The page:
The inflation rate for 2017 could be even lower than that of 2016, if the historical patterns repeat. The 2106 out turn compares with 3.7 percent recorded for 2015. The rate for December 2016 was 0.3 percent and is just below the average of fiscal year-to-date movement of 3.1 percent to December 2016.
The rate for 2016 would have been even less, had it not been for increased taxes imposed by the government on a series of items in the first half of the year. The added increase from taxes should not recur in 2017 as revenues are running well ahead of target for the 2017 fiscal year and a pickup in growth should see a healthy increase in revenues for the new fiscal year.
In 2016, inflation in Jamaica, benefited from a continuation in tight fiscal policies, pursued by the government, but it would have been negatively affected by slippage in the exchange rate of the Jamaican dollar versus the US dollar. Moderation in energy prices helped as well.
Going forward, the country should continue to benefit from relatively low energy prices a more stable exchange rate of the Jamaican dollar as foreign exchange inflows remain strong.
Data going back to 2002 suggests that the first two months of the year tend to have flat to negative inflation. In 2015 inflation remained below the December 2014 level until April and just inching ahead in May. In 2016 it remained below the December 2015 level until July.
According to the inflows of PAYE, the difference between inflows for 2015 amounted to $46 billion to November is only $3 billion more than the intake of $43 billion for the same period in 2016. Revenues lost monthly, since August, the first month that revenues would be affected by the lower tax payments is now running around $1.2 billion lower than in 2015, suggesting that the full impact for the current fiscal year will end up costing $9 billion instead of the $12.5 billion originally stated. The cost for a full year would be in the order of $14 billion.
According to Shaw, 251,000 persons would have benefit from the increased threshold. Revenues for Government of Jamaica fiscal operations to the end of November 2016 are $26 billion ahead of the similar period in 2015. For the current fiscal year, revenues are $13.8 billion ahead of forecast an amount that has already exceeded the amount forgone in income tax.
For the current fiscal year revenues are $13.8 billion ahead of forecast with nearly $5 billion of the surplus coming in November. Intake for the 8 months to November, came in at $304 billion compared with forecast of $290 billion. In May, Minister of Finance announced tax increases of just less than $14 billion that would mostly take full effect at the start of June, with some from mid-May. Revenues from the new measures to November, would be approximately $10 billion with $4 billion to be collected for the other 4 months of the fiscal year.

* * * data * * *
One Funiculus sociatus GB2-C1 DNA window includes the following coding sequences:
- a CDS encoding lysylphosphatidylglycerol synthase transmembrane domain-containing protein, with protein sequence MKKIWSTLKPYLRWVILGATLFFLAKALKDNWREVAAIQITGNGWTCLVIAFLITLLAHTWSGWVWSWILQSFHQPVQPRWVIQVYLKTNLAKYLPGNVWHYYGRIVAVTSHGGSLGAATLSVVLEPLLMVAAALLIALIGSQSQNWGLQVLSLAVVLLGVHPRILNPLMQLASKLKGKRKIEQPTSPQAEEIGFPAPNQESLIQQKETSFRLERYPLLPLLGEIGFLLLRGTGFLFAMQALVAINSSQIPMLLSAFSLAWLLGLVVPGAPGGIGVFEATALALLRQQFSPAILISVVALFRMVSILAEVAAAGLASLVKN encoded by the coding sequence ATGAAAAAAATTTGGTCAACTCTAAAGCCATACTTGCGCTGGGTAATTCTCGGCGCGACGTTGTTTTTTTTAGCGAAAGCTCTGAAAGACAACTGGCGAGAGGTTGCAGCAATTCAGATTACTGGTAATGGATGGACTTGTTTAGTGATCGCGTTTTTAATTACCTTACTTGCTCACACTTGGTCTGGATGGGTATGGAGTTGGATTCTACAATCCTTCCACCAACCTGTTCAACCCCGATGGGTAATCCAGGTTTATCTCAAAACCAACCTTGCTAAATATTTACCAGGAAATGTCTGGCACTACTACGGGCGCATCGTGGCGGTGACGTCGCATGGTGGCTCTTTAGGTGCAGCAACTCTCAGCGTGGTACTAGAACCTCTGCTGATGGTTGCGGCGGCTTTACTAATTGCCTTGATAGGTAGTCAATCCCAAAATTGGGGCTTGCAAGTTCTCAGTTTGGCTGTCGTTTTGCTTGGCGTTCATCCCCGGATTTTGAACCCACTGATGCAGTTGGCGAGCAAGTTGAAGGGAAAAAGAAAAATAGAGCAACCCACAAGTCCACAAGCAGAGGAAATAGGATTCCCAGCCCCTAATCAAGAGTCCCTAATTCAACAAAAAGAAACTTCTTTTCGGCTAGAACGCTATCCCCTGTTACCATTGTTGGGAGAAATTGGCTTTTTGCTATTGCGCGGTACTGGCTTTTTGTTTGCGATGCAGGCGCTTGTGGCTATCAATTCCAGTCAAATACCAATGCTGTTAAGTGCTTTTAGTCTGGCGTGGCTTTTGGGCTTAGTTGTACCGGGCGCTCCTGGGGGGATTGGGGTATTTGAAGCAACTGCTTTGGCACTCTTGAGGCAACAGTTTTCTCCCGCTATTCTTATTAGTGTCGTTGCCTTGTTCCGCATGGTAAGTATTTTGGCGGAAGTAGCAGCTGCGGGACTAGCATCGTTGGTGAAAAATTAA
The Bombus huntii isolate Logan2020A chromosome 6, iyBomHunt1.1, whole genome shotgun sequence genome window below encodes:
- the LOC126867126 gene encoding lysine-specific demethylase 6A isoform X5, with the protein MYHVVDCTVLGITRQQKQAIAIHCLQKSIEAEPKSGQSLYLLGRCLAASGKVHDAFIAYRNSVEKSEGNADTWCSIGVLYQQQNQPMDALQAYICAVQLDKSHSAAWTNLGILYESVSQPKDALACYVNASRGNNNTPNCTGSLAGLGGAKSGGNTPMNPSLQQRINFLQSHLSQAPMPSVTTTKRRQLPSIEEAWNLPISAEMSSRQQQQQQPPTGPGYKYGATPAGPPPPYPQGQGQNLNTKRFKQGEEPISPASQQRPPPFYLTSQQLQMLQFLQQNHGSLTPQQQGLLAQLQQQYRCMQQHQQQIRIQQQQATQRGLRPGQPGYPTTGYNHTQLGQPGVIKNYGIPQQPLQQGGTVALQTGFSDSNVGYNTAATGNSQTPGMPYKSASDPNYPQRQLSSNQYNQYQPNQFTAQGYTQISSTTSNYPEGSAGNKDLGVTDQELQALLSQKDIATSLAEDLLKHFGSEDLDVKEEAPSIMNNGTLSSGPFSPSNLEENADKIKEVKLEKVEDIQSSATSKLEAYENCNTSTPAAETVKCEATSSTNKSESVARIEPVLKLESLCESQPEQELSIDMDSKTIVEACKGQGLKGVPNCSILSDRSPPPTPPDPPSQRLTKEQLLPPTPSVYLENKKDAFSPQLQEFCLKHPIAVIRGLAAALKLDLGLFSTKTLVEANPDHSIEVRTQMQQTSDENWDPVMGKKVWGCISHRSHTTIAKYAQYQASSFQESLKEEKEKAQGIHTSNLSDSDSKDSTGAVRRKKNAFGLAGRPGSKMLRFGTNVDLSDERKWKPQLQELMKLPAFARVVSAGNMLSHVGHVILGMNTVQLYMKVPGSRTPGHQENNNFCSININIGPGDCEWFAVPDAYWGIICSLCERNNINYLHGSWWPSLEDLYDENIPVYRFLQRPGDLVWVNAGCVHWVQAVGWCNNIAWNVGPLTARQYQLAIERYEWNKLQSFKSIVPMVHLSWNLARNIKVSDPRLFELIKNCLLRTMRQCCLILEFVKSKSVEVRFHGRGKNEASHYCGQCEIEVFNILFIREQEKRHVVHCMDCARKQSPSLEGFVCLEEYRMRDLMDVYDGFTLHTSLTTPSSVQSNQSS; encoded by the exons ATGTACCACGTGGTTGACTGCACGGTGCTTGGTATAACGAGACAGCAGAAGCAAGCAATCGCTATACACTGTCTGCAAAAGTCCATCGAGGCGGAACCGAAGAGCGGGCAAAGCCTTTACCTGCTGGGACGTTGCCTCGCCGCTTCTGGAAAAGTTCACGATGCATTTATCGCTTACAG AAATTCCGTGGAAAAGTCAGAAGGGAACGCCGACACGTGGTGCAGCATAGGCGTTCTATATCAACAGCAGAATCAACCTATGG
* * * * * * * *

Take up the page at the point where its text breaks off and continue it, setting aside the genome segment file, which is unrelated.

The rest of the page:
While revenues are ahead of forecast expenditure are lower than projected. Total expenditure are running $10.5 billion below target to November, of this amount capital expenditure is running $8 below target. Wages are $3.8 billion short of budget while interest cost is above target by $900 million.
Overall operations incurred a deficit of $11 billion compared with projection of a deficit of $26.6 billion leading to the primary surplus ending $25 billion better that forecast at $$63.6 billion.
Price movements as measured by the consumer index amounts to just 1.7 percent compared to the November 2015. Inflation for the fiscal year-to-date registered an increase of 2.8 percent.
The price movement in November this year, is mainly as a result of a 0.5 percent rise in Food and Non Alcoholic Beverages and a 0.7 per cent increase in Housing, Water, Electricity, Gas and Other Fuels’ division. Higher prices for vegetables and starchy foods and a rise in the cost of electricity were items that were most impactful.
The Unemployment Rate for June 2016 fell to 12.9 percent, the lowest level since it hit a post 2007 high of 15.4 percent, in June 2013. It is the first time it is breaking below the 13 per cent level that it was stuck at for years. One aspect of the data raises questions about the findings.
According to the Statistical Institute of Jamaica the government body charged with collecting and collating economic data on the country. ”There were 1,186,900 employed persons in July 2016 which was 39,400 more than the 1,147,500, recorded in July 2015. The industry group Wholesale & Retail, Repair of Motor Vehicle & Equipment had the largest gain (13,300) in employment moving from 220,200 in July 2015 to 233,500 in July 2016. For the same period the industry group Agriculture, Hunting, Forestry & Fishing had the largest decline (14,000), moving from 205,200 to 191,200. The industry group Construction had the largest increase in the number of males (10,200) and the groups Manufacturing (7,100) and Other Community, Social and Personal Service Activities (7,100) accounted for the largest increase in the number of females in the period.”
The big question is how is it possible for agriculture to have grown by a massive 38 percent, according to data from the Planning Institute of Jamaica and for there to be a major fall in employment in that category? The more likely situation is that employment grew sharply in the agricultural sector, resulting in a much greater fall in unemployment, assuming the estimate for growth in agriculture is correct.
The latest issue of Treasury bill offerings saw the 182 instrument climbing 40 basis points to 6.2 percent while the 91 days T-bill rose marginally to virtually hold at 5.70 percent just a tad above the average in October.